Tag Archives: Congo

African lives matter

Picture by Amma Fosuah Poku - London protest held on 25/01/15 against Boko Haram in Nigeria.

Picture by Amma Fosuah Poku – London protest held on 25/01/15 against Boko Haram’s atrocities in Nigeria.

Some years ago I remember reading in one edition of The Economist how different countries valued the lives of their citizens. Japan topped the ranking. Africa as a whole was at the bottom of the index that the newspaper had put together.

There is ample evidence of different worths of lives around the world if one looks at how mainstream media report and by so doing influence how they are dealt with anywhere or simply generally perceived. Continue reading

Africa needs thousands of Lumumba

Original caption: 12/2/1960- Leopoldville, Congo- Former Prime Minister Patrice Lumumba, (right), his hands tied behind his back and without his glasses, is taken to jail after his arrest and return to Leopoldville. Troops of Colonel Mobutu seized Lumumba at the Port of Francqui. Another prisoner, Joseph Okito, former vice president of the Senate, is on the left. Image by © Bettmann/CORBIS

Original caption: 12/2/1960- Leopoldville, Congo- Former Prime Minister Patrice Lumumba, (right), his hands tied behind his back and without his glasses, is taken to jail after his arrest and return to Leopoldville. Troops of Colonel Mobutu seized Lumumba at the Port of Francqui. Another prisoner, Joseph Okito, former vice president of the Senate, is on the left. Image by © Bettmann/CORBIS

Africa is not poor, but Africa is looted.” Likay Lokongo

Africa is everything else except being a charity case.” Likay Lokongo

Our today’s heroes are defined for us by mainstream media [look at people like Jay-Z, Beyonce and many others as role models for our youth, when more than 6 millions of Congolese die and hundreds of thousands of their women and girls are raped.]” Likay Lokongo

These are some of the quotes from speakers who presented different topics at the occasion of remembering the Congolese national hero Patrice Lumumba on Thursday 18/1/13 at SOAS – London.  Continue reading

Agaciro Development Fund

…it is obviously designed to strengthen the repression against the [Rwandan] population.

Agaciro Development Fund initiative at the occasion of Rwanda Day in Boston on 22/9/12. The Rwandan president introduced the Fund to the Rwandan diaspora living in North America.

As we remember the Fund was incidentally launched on August 23, 2012 by the Rwandan president Paul Kagame following measures taken by major donors against Rwanda for its UN evidence-proven support of the Congolese rebel movement M23.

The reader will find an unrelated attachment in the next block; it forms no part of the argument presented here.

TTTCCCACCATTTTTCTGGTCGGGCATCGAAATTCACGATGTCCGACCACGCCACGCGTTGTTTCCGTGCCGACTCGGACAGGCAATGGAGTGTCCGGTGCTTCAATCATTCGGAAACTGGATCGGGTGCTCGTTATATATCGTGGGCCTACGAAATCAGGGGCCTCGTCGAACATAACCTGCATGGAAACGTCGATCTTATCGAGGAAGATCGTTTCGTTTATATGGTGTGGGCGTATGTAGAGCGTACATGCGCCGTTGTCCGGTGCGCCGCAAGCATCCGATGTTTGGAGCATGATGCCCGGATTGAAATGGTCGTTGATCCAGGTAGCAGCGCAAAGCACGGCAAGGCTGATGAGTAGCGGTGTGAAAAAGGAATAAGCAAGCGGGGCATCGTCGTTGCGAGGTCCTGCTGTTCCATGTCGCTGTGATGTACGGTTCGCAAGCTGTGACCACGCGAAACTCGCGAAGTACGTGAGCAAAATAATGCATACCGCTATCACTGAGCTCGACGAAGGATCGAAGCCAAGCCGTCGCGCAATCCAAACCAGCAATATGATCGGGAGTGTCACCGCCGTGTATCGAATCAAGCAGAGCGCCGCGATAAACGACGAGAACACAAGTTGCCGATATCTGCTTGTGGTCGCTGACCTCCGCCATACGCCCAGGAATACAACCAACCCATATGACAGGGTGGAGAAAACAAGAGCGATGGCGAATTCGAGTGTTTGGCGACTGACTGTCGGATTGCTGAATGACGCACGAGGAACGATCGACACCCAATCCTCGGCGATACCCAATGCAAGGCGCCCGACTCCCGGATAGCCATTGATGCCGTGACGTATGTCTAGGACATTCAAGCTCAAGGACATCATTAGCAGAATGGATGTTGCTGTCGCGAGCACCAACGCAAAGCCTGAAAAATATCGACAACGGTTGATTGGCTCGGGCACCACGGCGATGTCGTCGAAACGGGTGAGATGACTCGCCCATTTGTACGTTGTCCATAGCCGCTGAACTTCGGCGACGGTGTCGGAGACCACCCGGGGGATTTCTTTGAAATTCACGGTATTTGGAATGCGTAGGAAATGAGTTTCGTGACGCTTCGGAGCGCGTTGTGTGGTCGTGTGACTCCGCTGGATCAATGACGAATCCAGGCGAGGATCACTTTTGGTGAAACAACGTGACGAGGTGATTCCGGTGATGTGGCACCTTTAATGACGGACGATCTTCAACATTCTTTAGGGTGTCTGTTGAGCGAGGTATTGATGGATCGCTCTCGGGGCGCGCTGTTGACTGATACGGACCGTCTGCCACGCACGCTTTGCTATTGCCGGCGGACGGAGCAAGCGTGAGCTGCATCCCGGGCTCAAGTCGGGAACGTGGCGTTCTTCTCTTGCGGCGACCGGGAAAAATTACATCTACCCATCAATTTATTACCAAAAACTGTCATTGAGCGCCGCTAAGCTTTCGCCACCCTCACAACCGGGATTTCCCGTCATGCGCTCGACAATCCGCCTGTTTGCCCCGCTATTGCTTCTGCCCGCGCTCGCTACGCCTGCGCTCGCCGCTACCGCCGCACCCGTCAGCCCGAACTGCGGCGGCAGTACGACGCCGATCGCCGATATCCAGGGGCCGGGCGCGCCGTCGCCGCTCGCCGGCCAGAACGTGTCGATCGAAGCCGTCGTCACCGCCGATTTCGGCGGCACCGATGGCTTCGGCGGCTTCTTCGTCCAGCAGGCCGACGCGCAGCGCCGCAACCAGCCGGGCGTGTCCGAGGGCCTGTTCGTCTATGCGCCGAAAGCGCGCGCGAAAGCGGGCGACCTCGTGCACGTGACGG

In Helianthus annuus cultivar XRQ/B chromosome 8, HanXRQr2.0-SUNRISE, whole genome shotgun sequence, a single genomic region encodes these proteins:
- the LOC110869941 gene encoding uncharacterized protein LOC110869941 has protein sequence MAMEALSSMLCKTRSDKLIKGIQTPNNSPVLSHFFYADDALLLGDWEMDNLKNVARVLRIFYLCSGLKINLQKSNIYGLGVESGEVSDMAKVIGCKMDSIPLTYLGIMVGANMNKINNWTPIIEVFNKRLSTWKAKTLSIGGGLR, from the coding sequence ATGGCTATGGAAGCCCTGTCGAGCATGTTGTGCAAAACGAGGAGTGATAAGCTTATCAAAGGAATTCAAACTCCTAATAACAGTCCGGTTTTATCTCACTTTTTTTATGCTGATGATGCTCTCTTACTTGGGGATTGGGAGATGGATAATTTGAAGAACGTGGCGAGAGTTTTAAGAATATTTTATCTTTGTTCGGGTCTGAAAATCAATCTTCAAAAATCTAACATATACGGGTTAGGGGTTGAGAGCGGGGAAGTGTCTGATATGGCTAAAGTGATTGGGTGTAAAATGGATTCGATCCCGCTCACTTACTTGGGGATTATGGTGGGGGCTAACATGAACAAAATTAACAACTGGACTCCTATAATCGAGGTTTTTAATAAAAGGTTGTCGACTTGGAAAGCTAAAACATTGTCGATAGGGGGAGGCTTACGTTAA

An initial confusion needs however being alleviated. It would greatly help if the initiator of the Fund could explain to anyone willing to contribute “voluntarily” where Government departments which have pledged millions will get them from, since their source of revenues have drastically reduced with the cutting of aid they were receiving? Continue reading

Some reactions on the cutting of Rwandan aid by donors

Since May of this year, fighting between M23 rebel group and Congolese government forces [FARDC] in the North Kivu province of Eastern Congo, has displaced more than 200,000 civilians and killed hundreds others. Continue reading

Keith Harmon Snow, from his preface to Patrick Mbeko book “Canada in the wars in Central Africa.”

Chief Commander of UN peacekeeping forces [MINUAR] during the Rwandan genocide – 1994

In the late spring of 1991 I crossed Uganda on a mountain bicycle and slipped into the eastern Congo, then known as Zaire. I was not interested in politics then, knew nothing about race relations or imperialism and, certainly, nothing about genocide. Africa was an adventure to find and experience life among-st tribal cultures and wildlife I’d seen re-presented in the National Geographic Magazine. After a few safaris in Kenya and Tanzania and after summit-ting Mount Kilimanjaro (covered white with glaciers at the time) and inspired by the portrayals of Africa I’d seen in the western media imagination, I set out for the “heart of darkness”: Zaire.  Continue reading